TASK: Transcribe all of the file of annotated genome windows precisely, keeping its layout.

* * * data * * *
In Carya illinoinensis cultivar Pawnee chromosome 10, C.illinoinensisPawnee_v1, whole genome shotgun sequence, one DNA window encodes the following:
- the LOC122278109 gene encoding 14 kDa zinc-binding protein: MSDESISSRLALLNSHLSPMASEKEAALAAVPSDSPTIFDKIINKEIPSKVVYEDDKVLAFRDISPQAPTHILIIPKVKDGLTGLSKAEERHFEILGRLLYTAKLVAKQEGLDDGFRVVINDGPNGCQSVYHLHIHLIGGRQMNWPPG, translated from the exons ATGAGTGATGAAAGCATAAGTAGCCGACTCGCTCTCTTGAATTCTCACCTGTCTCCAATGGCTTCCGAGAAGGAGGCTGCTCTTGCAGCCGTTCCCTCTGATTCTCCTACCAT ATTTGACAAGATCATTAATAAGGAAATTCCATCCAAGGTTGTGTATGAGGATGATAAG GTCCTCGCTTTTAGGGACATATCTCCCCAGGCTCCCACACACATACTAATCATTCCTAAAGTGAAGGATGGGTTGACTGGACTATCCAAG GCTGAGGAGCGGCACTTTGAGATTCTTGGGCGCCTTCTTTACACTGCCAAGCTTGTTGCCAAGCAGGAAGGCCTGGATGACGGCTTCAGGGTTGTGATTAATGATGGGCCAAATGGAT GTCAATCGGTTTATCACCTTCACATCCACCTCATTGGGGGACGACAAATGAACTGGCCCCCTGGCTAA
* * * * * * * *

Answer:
In Carya illinoinensis cultivar Pawnee chromosome 10, C.illinoinensisPawnee_v1, whole genome shotgun sequence, one DNA window encodes the following:
- the LOC122278109 gene encoding 14 kDa zinc-binding protein: MSDESISSRLALLNSHLSPMASEKEAALAAVPSDSPTIFDKIINKEIPSKVVYEDDKVLAFRDISPQAPTHILIIPKVKDGLTGLSKAEERHFEILGRLLYTAKLVAKQEGLDDGFRVVINDGPNGCQSVYHLHIHLIGGRQMNWPPG, translated from the exons ATGAGTGATGAAAGCATAAGTAGCCGACTCGCTCTCTTGAATTCTCACCTGTCTCCAATGGCTTCCGAGAAGGAGGCTGCTCTTGCAGCCGTTCCCTCTGATTCTCCTACCAT ATTTGACAAGATCATTAATAAGGAAATTCCATCCAAGGTTGTGTATGAGGATGATAAG GTCCTCGCTTTTAGGGACATATCTCCCCAGGCTCCCACACACATACTAATCATTCCTAAAGTGAAGGATGGGTTGACTGGACTATCCAAG GCTGAGGAGCGGCACTTTGAGATTCTTGGGCGCCTTCTTTACACTGCCAAGCTTGTTGCCAAGCAGGAAGGCCTGGATGACGGCTTCAGGGTTGTGATTAATGATGGGCCAAATGGAT GTCAATCGGTTTATCACCTTCACATCCACCTCATTGGGGGACGACAAATGAACTGGCCCCCTGGCTAA